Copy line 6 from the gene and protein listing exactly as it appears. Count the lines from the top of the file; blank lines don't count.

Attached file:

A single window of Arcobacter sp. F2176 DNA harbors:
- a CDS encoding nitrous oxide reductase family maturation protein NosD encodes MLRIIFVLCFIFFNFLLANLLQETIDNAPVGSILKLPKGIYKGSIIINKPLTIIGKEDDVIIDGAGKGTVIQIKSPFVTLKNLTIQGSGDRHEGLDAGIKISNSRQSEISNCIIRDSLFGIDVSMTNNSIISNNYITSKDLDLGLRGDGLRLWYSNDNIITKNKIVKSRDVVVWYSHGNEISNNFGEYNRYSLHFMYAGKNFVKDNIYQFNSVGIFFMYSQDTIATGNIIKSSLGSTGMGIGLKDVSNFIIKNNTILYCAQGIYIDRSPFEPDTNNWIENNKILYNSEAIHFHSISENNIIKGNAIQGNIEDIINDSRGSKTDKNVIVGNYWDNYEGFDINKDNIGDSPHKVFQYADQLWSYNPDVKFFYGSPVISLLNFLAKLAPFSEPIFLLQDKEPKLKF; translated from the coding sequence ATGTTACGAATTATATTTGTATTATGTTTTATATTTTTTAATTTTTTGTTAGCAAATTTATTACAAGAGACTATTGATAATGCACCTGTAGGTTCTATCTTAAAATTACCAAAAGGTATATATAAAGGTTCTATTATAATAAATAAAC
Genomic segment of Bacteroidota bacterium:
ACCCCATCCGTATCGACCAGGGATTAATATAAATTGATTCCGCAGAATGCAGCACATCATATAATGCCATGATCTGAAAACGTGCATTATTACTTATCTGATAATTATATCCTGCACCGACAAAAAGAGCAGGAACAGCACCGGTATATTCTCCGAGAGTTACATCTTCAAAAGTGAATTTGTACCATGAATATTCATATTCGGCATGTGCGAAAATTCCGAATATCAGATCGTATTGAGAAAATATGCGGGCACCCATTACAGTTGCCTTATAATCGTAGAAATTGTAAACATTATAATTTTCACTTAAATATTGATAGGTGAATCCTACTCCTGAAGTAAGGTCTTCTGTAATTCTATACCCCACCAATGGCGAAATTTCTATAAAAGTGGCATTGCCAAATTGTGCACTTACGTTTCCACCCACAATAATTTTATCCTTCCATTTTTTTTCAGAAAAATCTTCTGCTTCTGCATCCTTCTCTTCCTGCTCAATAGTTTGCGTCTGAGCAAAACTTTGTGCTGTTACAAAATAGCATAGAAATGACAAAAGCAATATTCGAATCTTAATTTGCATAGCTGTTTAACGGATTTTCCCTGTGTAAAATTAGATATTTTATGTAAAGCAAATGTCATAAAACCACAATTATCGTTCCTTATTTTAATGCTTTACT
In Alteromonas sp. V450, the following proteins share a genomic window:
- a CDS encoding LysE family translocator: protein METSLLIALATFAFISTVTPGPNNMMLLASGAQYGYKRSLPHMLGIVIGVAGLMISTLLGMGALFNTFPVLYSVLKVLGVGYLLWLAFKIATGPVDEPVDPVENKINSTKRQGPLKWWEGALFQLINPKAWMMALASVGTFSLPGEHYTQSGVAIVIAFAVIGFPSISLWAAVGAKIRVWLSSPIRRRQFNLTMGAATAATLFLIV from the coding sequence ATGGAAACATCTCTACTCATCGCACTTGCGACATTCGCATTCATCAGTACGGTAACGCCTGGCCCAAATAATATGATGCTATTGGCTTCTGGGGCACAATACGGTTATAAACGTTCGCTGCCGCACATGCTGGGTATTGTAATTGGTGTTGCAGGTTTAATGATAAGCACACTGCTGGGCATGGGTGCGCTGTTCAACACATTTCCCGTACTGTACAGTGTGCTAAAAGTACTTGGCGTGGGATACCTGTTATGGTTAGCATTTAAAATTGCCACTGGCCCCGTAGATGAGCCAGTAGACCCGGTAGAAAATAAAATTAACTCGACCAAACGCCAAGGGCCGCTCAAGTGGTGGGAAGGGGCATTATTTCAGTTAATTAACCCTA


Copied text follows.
- a CDS encoding LysE family translocator: protein METSLLIALATFAFISTVTPGPNNMMLLASGAQYGYKRSLPHMLGIVIGVAGLMISTLLGMGALFNTFPVLYSVLKVLGVGYLLWLAFKIATGPVDEPVDPVENKINSTKRQGPLKWWEGALFQLINPKAWMMALASVGTFSLPGEHYTQSGVAIVIAFAVIGFPSISLWAAVGAKIRVWLSSPIRRRQFNLTMGAATAATLFLIV from the coding sequence ATGGAAACATCTCTACTCATCGCACTTGCGACATTCGCATTCATCAGTACGGTAACGCCTGGCCCAAATAATATGATGCTATTGGCTTCTGGGGCACAATACGGTTATAAACGTTCGCTGCCGCACATGCTGGGTATTGTAATTGGTGTTGCAGGTTTAATGATAAGCACACTGCTGGGCATGGGTGCGCTGTTCAACACATTTCCCGTACTGTACAGTGTGCTAAAAGTACTTGGCGTGGGATACCTGTTATGGTTAGCATTTAAAATTGCCACTGGCCCCGTAGATGAGCCAGTAGACCCGGTAGAAAATAAAATTAACTCGACCAAACGCCAAGGGCCGCTCAAGTGGTGGGAAGGGGCATTATTTCAGTTAATTAACCCTA